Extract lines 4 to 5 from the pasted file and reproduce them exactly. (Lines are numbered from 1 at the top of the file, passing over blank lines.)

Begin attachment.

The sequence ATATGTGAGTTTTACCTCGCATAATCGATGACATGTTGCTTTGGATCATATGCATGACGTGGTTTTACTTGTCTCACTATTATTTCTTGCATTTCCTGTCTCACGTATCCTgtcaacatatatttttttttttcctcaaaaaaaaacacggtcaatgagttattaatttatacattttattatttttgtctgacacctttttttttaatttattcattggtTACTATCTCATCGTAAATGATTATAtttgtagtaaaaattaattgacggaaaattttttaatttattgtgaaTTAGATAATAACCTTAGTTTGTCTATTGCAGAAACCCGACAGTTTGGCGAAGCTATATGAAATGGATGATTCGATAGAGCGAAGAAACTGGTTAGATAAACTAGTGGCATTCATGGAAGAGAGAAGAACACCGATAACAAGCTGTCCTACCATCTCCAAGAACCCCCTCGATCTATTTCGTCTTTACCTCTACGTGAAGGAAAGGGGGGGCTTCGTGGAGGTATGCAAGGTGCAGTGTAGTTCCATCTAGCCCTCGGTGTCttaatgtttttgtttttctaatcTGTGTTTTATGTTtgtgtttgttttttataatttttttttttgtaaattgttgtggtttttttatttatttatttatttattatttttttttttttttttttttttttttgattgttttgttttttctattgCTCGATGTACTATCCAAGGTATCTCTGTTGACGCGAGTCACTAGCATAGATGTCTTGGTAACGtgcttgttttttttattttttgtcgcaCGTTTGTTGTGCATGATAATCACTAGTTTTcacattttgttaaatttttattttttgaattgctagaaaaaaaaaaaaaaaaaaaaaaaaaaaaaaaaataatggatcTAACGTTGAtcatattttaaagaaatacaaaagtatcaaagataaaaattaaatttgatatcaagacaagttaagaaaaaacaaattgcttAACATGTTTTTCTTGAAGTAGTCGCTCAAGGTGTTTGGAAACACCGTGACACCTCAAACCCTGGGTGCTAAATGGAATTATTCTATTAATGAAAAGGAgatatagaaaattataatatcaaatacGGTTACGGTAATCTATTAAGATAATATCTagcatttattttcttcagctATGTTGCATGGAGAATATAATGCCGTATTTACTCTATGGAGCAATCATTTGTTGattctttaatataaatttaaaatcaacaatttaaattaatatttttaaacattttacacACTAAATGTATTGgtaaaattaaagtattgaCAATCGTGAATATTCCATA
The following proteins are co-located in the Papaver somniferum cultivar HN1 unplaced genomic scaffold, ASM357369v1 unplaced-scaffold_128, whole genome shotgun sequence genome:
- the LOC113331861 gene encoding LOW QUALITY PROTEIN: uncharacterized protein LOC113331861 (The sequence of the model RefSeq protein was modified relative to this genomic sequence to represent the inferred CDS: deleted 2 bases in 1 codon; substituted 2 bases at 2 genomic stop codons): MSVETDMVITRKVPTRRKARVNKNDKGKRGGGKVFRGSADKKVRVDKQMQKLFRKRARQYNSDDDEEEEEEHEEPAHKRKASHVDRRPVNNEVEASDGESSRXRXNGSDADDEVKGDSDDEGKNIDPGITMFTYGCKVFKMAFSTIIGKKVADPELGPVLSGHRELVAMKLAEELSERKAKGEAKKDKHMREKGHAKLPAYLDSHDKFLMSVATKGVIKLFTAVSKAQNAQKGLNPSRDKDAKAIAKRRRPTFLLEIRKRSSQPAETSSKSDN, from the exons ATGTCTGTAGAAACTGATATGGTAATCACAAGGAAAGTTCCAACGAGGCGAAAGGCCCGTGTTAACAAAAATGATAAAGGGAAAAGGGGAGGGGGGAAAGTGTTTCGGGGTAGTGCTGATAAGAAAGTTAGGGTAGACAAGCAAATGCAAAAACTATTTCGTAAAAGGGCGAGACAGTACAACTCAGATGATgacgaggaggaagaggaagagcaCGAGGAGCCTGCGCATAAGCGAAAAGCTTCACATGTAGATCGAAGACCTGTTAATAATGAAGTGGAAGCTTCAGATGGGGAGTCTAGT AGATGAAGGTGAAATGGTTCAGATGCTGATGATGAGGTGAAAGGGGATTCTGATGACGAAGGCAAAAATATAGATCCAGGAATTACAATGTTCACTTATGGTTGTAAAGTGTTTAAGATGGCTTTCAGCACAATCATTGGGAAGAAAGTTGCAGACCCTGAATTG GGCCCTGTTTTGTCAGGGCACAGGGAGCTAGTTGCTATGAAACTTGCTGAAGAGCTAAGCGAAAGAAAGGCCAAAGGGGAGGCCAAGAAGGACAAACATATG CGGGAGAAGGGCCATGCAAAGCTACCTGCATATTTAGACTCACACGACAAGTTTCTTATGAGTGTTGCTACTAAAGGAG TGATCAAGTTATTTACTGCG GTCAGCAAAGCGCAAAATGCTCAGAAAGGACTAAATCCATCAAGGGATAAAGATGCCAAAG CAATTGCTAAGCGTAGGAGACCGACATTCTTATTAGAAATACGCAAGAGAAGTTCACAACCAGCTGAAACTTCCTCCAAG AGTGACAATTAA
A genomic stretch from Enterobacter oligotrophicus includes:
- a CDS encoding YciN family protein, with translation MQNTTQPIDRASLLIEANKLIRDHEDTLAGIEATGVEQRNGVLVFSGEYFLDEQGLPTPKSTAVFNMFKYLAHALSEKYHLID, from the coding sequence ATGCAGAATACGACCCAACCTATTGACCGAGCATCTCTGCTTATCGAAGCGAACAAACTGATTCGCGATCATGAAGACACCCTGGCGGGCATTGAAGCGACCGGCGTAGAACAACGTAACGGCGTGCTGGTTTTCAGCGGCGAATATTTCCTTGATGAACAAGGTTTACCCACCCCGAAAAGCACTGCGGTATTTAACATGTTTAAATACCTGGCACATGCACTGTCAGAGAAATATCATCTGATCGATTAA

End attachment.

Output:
A genomic stretch from Enterobacter oligotrophicus includes:
- a CDS encoding YciN family protein, with translation MQNTTQPIDRASLLIEANKLIRDHEDTLAGIEATGVEQRNGVLVFSGEYFLDEQGLPTPKSTAVFNMFKYLAHALSEKYHLID, from the coding sequence ATGCAGAATACGACCCAACCTATTGACCGAGCATCTCTGCTTATCGAAGCGAACAAACTGATTCGCGATCATGAAGACACCCTGGCGGGCATTGAAGCGACCGGCGTAGAACAACGTAACGGCGTGCTGGTTTTCAGCGGCGAATATTTCCTTGATGAACAAGGTTTACCCACCCCGAAAAGCACTGCGGTATTTAACATGTTTAAATACCTGGCACATGCACTGTCAGAGAAATATCATCTGATCGATTAA